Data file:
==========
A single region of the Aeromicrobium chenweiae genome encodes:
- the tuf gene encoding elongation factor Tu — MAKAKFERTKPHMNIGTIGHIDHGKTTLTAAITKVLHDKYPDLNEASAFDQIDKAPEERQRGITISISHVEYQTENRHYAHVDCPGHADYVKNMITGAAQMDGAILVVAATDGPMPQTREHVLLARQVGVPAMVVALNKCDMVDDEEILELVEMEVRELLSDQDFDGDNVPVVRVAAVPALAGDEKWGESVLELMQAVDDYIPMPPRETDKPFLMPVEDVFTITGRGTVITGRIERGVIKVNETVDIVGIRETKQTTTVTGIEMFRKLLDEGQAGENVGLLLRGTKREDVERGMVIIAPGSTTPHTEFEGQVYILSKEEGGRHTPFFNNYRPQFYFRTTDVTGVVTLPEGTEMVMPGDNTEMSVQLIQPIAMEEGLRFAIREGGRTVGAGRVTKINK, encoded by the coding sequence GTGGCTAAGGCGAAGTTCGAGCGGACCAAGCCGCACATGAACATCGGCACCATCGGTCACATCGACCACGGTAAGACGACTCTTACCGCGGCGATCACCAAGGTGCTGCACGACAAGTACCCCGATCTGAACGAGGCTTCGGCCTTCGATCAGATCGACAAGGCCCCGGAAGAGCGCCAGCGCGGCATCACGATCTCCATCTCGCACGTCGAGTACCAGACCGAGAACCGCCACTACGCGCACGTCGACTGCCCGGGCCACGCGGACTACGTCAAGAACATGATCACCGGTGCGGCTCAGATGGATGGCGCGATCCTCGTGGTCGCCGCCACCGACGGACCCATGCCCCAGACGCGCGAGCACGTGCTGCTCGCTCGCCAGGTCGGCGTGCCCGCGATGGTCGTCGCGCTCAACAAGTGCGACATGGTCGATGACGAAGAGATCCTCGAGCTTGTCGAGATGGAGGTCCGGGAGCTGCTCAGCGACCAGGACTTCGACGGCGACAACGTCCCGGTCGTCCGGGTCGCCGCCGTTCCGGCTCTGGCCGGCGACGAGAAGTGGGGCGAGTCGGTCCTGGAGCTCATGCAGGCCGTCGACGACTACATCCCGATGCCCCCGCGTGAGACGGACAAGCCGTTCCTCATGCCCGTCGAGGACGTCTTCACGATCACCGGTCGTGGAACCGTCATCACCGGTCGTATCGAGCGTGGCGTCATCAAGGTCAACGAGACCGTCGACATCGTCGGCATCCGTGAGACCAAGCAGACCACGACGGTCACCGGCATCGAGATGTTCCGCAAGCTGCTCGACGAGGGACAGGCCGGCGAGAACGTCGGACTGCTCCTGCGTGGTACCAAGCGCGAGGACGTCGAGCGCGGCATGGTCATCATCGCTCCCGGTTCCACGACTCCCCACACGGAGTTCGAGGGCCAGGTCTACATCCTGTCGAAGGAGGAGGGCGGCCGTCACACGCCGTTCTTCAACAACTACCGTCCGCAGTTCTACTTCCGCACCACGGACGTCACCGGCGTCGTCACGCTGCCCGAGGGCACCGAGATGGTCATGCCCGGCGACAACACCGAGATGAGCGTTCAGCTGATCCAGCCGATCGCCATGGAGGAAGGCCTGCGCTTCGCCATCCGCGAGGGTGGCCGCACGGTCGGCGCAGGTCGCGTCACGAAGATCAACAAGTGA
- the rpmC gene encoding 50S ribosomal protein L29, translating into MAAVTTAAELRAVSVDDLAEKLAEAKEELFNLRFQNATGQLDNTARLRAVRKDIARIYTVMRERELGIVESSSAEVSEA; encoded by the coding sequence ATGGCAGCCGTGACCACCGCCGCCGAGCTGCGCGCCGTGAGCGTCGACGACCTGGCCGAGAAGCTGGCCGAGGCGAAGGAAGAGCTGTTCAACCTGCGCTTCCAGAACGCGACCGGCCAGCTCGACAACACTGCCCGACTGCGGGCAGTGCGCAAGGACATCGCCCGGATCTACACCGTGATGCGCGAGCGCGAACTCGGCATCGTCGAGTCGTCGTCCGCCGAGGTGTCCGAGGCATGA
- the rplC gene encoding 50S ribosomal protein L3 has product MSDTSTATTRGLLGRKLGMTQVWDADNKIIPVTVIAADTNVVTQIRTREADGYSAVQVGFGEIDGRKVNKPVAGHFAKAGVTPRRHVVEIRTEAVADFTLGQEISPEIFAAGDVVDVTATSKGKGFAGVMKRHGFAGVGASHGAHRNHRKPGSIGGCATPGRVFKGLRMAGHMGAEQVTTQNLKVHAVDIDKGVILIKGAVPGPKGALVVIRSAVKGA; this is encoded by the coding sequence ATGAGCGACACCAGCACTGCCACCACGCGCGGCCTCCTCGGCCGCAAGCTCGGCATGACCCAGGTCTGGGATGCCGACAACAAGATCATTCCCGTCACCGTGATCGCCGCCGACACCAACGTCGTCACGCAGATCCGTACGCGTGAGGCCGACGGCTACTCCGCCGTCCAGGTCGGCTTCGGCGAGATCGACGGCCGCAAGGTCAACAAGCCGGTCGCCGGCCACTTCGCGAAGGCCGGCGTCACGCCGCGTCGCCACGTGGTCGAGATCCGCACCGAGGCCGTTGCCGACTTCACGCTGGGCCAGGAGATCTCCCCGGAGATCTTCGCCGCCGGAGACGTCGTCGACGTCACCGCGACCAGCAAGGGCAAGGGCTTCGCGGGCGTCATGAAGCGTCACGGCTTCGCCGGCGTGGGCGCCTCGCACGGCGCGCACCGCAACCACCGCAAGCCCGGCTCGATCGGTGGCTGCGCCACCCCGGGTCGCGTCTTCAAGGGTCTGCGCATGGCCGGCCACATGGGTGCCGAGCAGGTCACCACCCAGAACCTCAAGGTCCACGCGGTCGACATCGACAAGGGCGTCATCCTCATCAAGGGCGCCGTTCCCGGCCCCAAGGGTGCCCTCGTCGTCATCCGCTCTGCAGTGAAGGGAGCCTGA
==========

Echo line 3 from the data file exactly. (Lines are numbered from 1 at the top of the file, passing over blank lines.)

- the rpmC gene encoding 50S ribosomal protein L29, translating into MAAVTTAAELRAVSVDDLAEKLAEAKEELFNLRFQNATGQLDNTARLRAVRKDIARIYTVMRERELGIVESSSAEVSEA; encoded by the coding sequence ATGGCAGCCGTGACCACCGCCGCCGAGCTGCGCGCCGTGAGCGTCGACGACCTGGCCGAGAAGCTGGCCGAGGCGAAGGAAGAGCTGTTCAACCTGCGCTTCCAGAACGCGACCGGCCAGCTCGACAACACTGCCCGACTGCGGGCAGTGCGCAAGGACATCGCCCGGATCTACACCGTGATGCGCGAGCGCGAACTCGGCATCGTCGAGTCGTCGTCCGCCGAGGTGTCCGAGGCATGA